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Guide to the New York Society of the New Church Records
1852-2003
 MS 3210

New-York Historical Society
170 Central Park West
New York, NY 10024
(212) 873-3400


New-York Historical Society

Collection processed by Lia Warner

This finding aid was produced using ArchivesSpace on September 18, 2022
Finding aid written in English using Describing Archives: A Content Standard

Biographical / Historical

The New York Society of the New Church was a Swedenborgian denomination, based on the teachings of Emanuel Swedenborg (1688-1772). Swedenborg was a scientist who experienced a spiritual awakening that moved him to develop theological and philosophical texts on the nature of the afterlife, the trinity, and the Second Coming of Christ. Ultimately, his ideas inspired other Christians who sought to reform and reinterpret Christianity, and he is credited with the ensuing theological developments as his texts were revelatory turning points, though Swedenborg himself never attempted to establish a church. Swedenborgism, or the New Church, was founded in 1787, after Swedenborg's death. Swedenborg is said to have influenced other writers, philosophers, and cultural figures such as Robert Frost, Ralph Waldo Emerson, and King Carl XIII of Sweden.

According to the New York Society of the New Church's Historical Sketch (1860; in Box 1, Folder 8), the Society was founded in 1816 by Edward Riley, with the help of James Chesterman and Samuel Woodworth. This group of religious organizers was informally active as early as 1812. Earlier locations of the Society include buildings on Pearl Street and 11th Street, but the archival records were created from and document the Society's primary location on 35th Street. The 35th Street location was deeded to the Society in 1854 and construction of the present-day church building began in 1858. The Society, which also is known as the Society of the New Jerusalem and the New York Association of the New Church, occupied the 35th Street location until it ultimately stopped holding services in 2020 due to declining membership, financial struggles, and the COVID-19 pandemic. The church structure remains, though it is unclear whether, as of 2022, it is currently inhabited or maintained by the Society.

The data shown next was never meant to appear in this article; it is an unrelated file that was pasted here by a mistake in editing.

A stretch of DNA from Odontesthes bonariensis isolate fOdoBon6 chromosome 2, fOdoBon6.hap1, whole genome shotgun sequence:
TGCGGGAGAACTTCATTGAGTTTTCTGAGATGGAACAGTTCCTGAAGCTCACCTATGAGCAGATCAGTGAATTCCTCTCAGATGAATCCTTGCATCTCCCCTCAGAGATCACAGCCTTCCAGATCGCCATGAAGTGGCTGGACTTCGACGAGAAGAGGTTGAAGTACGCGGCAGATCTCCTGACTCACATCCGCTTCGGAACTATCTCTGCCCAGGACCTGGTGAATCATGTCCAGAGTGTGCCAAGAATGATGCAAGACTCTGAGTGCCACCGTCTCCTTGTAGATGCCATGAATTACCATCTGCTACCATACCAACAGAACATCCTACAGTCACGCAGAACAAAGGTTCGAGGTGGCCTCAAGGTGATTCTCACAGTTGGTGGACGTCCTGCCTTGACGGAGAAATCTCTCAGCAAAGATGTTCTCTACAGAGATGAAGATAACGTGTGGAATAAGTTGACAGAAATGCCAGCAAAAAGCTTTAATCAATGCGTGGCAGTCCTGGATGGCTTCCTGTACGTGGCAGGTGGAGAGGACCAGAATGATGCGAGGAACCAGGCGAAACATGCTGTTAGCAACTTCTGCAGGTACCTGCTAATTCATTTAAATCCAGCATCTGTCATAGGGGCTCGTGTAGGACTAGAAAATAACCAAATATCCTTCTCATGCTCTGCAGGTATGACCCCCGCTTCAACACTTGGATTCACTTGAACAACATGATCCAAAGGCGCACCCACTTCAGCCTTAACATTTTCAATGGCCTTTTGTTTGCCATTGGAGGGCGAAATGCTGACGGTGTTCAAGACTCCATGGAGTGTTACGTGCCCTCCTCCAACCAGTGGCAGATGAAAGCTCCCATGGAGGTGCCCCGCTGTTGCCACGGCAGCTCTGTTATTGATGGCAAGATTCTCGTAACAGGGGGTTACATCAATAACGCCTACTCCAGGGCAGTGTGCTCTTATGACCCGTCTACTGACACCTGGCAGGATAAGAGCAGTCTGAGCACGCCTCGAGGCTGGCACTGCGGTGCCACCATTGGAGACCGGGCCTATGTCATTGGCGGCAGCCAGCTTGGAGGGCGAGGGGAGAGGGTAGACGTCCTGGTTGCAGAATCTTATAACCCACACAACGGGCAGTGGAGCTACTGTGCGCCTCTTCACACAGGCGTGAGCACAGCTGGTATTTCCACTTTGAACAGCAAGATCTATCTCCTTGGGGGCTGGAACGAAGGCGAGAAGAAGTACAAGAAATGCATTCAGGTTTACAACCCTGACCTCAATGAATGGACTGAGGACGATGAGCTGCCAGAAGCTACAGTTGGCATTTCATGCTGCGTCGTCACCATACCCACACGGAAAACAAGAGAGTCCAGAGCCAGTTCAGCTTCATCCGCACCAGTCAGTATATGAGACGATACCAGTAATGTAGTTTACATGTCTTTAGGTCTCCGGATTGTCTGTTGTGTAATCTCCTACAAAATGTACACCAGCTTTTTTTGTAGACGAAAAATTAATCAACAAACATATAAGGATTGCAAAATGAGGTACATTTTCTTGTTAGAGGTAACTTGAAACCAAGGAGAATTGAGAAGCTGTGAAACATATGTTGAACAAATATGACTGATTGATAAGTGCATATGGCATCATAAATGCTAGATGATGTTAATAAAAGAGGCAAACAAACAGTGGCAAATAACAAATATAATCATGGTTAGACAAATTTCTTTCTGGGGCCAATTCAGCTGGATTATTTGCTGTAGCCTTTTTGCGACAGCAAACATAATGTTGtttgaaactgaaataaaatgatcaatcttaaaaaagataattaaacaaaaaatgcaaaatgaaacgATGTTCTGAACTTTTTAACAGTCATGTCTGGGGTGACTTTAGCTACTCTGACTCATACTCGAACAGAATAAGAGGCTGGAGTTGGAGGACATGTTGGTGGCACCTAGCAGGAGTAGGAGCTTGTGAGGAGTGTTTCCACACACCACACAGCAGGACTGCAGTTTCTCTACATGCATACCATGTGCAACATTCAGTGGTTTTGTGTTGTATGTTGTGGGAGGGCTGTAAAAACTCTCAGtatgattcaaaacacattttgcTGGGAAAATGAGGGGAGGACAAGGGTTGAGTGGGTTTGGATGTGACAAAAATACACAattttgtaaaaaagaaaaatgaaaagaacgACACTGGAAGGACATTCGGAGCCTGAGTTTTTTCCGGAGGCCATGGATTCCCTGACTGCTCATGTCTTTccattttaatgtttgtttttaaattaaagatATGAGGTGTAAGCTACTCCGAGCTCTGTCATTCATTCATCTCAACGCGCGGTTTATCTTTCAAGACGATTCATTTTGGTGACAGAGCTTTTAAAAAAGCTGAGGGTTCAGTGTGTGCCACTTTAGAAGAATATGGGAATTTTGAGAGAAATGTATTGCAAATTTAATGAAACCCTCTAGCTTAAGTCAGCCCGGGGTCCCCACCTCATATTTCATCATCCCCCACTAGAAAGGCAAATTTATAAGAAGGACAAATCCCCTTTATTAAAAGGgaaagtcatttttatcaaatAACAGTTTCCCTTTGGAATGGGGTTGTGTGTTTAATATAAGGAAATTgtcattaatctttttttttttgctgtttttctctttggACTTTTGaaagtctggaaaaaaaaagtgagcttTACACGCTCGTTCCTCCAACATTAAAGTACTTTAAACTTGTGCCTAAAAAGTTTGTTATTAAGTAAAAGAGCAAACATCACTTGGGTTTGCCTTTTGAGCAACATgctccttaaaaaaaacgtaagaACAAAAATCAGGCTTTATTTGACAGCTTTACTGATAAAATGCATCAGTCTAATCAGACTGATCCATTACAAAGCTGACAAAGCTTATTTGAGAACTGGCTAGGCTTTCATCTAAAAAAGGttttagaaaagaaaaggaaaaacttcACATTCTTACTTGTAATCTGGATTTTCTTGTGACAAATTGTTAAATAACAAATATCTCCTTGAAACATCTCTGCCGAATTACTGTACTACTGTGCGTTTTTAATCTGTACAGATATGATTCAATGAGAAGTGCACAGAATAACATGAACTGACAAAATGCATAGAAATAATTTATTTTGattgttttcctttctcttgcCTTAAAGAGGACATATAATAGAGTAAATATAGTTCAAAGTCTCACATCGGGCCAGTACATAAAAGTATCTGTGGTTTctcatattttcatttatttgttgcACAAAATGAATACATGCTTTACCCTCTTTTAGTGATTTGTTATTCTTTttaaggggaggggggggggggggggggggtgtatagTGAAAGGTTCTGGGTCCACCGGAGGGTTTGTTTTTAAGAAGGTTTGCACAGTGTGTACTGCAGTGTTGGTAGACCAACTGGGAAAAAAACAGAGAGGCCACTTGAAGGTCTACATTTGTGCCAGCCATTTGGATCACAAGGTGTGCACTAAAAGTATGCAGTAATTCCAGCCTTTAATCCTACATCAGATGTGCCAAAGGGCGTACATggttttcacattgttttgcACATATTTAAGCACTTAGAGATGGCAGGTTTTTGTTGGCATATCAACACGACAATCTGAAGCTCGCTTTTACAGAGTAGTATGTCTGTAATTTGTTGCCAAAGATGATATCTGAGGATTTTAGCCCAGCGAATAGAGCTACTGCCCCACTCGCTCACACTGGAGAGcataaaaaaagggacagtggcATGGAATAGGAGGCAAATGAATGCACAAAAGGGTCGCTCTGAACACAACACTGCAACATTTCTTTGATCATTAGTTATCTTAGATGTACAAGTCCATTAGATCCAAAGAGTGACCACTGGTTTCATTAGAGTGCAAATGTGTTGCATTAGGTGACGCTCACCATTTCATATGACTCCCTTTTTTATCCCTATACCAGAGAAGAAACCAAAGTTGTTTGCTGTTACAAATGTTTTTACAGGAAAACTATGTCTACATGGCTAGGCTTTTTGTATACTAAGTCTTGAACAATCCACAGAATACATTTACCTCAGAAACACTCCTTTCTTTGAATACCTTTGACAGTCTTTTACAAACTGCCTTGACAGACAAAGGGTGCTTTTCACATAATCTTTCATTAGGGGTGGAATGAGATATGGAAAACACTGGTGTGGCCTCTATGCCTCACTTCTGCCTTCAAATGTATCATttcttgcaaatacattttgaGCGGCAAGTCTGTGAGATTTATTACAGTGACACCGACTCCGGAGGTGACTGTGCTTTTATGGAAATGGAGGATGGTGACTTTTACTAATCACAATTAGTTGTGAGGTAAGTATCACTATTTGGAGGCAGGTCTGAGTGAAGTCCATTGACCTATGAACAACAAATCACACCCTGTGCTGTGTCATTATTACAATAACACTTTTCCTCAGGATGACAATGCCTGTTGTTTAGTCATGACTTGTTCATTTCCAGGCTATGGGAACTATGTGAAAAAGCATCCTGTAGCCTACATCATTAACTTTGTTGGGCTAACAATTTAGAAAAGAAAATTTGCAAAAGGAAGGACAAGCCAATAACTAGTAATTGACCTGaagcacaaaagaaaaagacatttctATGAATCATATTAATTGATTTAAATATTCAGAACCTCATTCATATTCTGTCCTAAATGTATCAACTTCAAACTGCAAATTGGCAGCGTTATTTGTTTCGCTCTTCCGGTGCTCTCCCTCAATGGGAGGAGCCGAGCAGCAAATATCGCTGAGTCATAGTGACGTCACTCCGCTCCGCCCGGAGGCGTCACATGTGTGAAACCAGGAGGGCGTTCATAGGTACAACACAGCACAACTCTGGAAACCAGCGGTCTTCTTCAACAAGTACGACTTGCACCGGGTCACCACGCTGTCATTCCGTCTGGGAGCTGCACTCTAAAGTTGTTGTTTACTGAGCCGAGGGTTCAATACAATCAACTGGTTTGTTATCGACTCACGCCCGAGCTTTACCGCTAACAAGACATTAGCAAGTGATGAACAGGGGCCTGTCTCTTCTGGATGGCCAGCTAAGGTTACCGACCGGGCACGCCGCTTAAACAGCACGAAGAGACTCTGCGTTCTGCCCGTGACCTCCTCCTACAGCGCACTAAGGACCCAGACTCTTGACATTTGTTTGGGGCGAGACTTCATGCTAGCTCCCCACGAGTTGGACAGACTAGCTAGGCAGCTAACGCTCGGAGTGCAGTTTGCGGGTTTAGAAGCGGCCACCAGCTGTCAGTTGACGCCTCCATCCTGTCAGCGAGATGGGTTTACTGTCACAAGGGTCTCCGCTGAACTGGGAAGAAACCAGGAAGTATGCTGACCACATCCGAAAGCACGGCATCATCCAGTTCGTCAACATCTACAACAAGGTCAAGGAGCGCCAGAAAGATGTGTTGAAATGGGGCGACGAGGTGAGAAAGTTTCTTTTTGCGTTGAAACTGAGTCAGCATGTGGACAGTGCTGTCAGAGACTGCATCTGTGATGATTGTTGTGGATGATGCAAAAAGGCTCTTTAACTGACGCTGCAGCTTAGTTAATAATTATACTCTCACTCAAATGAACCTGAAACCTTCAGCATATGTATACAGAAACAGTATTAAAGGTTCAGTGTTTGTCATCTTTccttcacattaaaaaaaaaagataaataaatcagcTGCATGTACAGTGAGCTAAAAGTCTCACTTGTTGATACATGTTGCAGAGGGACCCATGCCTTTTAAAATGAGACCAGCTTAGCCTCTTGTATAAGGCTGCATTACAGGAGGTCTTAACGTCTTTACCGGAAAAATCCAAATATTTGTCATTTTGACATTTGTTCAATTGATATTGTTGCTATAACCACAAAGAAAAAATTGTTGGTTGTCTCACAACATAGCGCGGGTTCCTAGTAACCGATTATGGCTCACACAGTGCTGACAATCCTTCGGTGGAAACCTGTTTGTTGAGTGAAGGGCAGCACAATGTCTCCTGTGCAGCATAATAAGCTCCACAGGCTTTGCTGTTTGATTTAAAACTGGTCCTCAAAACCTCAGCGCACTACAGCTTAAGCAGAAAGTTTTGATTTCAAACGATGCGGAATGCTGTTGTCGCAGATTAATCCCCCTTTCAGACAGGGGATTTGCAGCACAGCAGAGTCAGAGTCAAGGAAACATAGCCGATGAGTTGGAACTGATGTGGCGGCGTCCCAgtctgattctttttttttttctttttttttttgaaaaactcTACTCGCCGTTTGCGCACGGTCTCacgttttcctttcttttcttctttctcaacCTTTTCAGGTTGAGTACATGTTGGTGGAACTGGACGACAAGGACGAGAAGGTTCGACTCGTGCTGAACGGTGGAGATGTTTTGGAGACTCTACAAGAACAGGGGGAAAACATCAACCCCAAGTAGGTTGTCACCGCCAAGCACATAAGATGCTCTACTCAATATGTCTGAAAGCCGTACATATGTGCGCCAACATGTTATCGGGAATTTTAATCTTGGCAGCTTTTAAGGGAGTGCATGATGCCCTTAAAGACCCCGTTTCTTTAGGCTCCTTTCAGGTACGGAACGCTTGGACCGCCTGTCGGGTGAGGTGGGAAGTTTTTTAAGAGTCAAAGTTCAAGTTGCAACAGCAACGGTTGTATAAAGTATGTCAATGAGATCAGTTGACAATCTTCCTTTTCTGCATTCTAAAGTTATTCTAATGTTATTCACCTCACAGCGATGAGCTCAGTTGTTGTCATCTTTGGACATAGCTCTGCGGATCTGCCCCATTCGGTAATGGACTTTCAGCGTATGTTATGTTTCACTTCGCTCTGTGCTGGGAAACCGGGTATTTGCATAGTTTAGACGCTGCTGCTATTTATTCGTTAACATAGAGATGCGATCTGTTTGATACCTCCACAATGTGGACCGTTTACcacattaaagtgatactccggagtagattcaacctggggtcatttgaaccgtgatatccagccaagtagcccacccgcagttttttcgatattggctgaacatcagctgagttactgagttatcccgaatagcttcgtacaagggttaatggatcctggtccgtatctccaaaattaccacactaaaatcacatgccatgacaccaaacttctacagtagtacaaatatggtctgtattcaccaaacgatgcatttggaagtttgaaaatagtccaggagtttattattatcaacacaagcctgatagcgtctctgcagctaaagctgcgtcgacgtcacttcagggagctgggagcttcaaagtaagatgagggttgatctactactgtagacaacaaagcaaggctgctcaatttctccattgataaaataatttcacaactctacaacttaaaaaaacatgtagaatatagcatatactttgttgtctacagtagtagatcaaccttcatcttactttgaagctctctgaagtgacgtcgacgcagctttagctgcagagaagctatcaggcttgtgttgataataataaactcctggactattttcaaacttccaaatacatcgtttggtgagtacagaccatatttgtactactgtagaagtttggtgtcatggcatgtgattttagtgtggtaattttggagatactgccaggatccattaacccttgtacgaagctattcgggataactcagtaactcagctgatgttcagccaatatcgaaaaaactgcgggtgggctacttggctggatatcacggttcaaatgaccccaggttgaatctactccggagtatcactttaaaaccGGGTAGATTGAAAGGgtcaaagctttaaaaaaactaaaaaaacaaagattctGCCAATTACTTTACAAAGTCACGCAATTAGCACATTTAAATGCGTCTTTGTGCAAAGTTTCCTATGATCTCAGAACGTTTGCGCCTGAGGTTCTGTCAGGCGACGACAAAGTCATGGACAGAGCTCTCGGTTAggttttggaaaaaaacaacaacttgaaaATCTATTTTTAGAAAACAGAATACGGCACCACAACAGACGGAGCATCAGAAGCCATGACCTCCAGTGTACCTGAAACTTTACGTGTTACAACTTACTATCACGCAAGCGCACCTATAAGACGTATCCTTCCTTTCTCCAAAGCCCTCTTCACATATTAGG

A series of construction and maintenance issues exacerbated the financial decline of the church in the late 20th and early 21st centuries. The Society is described to have been gifted three original lots by James Chesterman in 1854; however, two of these lots were sold by the Board of Trustees when the church was in financial crisis (circa 1990).

The New York Society of the New Church was part of a larger network of regional and national Swedenborgian sects. The archival material reflects ties to New Church societies in Brooklyn, northern New Jersey, and Boston.

Notable clergy who supported the New York New Church include Chauncey Giles (1813-1893), a prolific writer and editor of the New Jerusalem Messenger, also known as the  New Church Messenger. For later editions of the  New Church Messenger, see Box 3 Folder 12.

The Society was organized by the Board of Trustees and multiple permanent committees and was governed by a constitution and bylaws. The committees included the Church Committee, Ladies Aid Society, Sunday School Committee, Organ Committee, Advertising Committee, and the Flower Committee, amongst other temporary committees. Administrative positions included the Pastor, Treasurer, and Secretary. The overall structure of the Society, and subsequently its documentary record, remains highly consistent from the 19th to 20th century, though this collection does have gaps in that record.